Wednesday, October 23, 2013
What if Mt Malindig Erupts Today?
Can you imagine a scenario if Mt Malinding in my beloved province of Marinduque, Philippines erupts today?
With the recent earthquake swarms and mild tremors in Marinduque in the news the first week of this month, I am beginning to wonder if these swarms are connected to the volcanic activity of Mt Malindig. I am hoping that an eruption would not happen in my lifetime, but the chance that this eruption will not occur is almost zero.
Assuming that the eruption is as intense in magnitude as Mt Pinatubo several years ago, destruction of the island particularly the town of Buenavista and Torrijos will be tremendous and catastrophic. The five star, Bellarocca Island Resort and Spa- the tourist jewel of Marinduque will be covered with volcanic ashes and will not be available for the enjoyment of our rich kababayans from Manila as well as tourists from Japan and Korea for quite a long time. The whole western coast of Marinduque, from Boac to Buenavista sites of beautiful homes and mansions owed by the Expatriate Marinduquenos and the rich businessmen from Manila and the location of several beautiful beach resorts ( including my own, Chateau Du Mer) will be a big mess. It will probably take several months or longer to bring it up to the pre-eruption conditions that we natives thoroughly cherish and enjoy. I hope this scenario will never happen, but we should be prepared and not surprise just in case this happens. Let me explain why this scenario could happen in the future.
Mt Malindig is considered a potentially active volcano, in part because of the sulfur and hot springs in Malbog, Buenavista. It has never erupted, but because it is an active volcano, the chance it will not erupt is nil. Its unique location, at the heart of Southern Tagalog Region, creates a panorama that encompasses Mindoro, Verde Island and Southern Luzon. It is the largest mountain in the island popular for mountain climbers and hikers. It is the home of different species of wild orchids and other endemic wild life in the island. Due to the elevation of more than 1000 meters above sea level, it is by Philippine environmental law a protected area. Mt Malindig is a stratovolcano with coordinates 13.2694 degrees North and 121.9922 degrees East.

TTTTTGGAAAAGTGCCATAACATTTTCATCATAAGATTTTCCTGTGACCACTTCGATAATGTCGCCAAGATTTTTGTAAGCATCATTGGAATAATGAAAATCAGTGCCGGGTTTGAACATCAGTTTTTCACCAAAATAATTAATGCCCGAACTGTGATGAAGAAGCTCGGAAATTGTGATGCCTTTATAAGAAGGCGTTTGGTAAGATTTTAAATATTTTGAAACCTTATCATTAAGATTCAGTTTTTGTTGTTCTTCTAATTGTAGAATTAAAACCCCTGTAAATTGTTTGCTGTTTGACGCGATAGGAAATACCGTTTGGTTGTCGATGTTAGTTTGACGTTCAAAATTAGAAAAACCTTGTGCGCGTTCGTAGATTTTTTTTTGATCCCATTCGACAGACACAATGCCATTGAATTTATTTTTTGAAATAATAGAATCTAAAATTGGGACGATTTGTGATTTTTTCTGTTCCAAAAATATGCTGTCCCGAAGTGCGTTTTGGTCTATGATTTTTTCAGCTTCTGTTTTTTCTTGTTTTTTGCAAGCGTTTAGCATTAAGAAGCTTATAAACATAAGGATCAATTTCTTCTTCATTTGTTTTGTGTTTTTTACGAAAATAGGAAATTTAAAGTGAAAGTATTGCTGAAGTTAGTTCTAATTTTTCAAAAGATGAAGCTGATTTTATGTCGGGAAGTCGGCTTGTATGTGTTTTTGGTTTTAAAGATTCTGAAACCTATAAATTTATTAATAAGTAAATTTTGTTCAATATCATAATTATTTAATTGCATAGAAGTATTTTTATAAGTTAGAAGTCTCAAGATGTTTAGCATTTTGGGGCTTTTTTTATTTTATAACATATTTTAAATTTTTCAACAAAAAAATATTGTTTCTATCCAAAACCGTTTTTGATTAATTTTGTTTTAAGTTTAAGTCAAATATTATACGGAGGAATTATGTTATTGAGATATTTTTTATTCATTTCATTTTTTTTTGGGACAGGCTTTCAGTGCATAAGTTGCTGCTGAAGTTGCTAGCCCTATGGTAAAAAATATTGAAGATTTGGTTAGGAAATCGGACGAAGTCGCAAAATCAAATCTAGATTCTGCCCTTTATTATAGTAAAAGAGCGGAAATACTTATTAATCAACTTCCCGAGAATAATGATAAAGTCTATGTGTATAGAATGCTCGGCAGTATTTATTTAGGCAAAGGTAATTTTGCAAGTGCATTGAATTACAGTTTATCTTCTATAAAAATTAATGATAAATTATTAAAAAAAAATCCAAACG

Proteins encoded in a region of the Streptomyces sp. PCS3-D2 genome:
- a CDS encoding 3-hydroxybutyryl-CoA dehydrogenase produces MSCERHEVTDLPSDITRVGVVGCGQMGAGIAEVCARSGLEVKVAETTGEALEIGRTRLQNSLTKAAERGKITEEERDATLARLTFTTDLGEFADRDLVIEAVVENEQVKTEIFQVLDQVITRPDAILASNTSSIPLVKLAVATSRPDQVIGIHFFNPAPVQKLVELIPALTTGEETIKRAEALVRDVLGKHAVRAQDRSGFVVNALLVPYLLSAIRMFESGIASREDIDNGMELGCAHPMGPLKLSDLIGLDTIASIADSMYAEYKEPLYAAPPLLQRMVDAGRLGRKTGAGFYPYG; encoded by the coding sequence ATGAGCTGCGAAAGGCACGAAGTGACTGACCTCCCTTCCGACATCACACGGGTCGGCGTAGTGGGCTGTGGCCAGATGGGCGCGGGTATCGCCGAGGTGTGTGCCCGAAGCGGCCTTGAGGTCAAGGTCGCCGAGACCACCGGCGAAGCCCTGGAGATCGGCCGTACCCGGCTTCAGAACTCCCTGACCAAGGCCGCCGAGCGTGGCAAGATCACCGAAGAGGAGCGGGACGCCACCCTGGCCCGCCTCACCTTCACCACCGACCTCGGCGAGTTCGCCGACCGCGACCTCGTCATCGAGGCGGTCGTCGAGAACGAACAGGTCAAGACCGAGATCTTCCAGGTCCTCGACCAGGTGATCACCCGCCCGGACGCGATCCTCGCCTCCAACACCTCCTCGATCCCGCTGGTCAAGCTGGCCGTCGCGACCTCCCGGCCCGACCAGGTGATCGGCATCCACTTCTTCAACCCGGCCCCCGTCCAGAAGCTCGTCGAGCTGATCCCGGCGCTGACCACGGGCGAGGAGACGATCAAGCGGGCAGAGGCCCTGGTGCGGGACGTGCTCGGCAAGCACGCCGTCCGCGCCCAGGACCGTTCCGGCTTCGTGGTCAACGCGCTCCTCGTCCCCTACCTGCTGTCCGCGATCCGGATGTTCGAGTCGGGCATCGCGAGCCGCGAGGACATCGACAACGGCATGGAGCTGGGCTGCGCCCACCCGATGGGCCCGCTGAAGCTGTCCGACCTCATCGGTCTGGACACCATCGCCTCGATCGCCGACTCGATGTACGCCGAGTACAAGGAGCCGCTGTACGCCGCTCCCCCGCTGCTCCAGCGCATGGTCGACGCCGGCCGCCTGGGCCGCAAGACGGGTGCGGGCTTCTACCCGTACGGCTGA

The photo above is Poctoy White Beach with Mt Malindig in the background- the most photographed scenery in the islands. Let's hope that this eruption scenario will not occur for a long, long time. In the meantime, let us enjoy this beautiful mountain this summer, by hiking to the top, bird watching or just enjoying the panoramic view at the top. In a clear day, you can see Mindoro and the surrounding islands of the Southern Tagalog region.
Note: Today, Mt Malindig is dormant. There is a legend in Marinduque, why it has been dormant for quite some time. Evidently, at one time in the past, the volcano was showing sign of eruptions by the steam and boiling water oozing from top of the mountain. The local devotees of the Statue of the Virgin of Biglang Awa ( Perpetual Succor) prayed and prayed until the oozing of boiling water and steam stopped. When the faithful devotees of the Biglang Awa came to say thank you, by kissing the feet and gown of the statue, they observed that it was wet. The Lady of Biglang Awa is the patron saint of the town of Boac, capital of Marinduque. Today, there is a shrine built by the side of the Boac Cathedral in honor of Biglang Awa.Image from diosceseofboac.org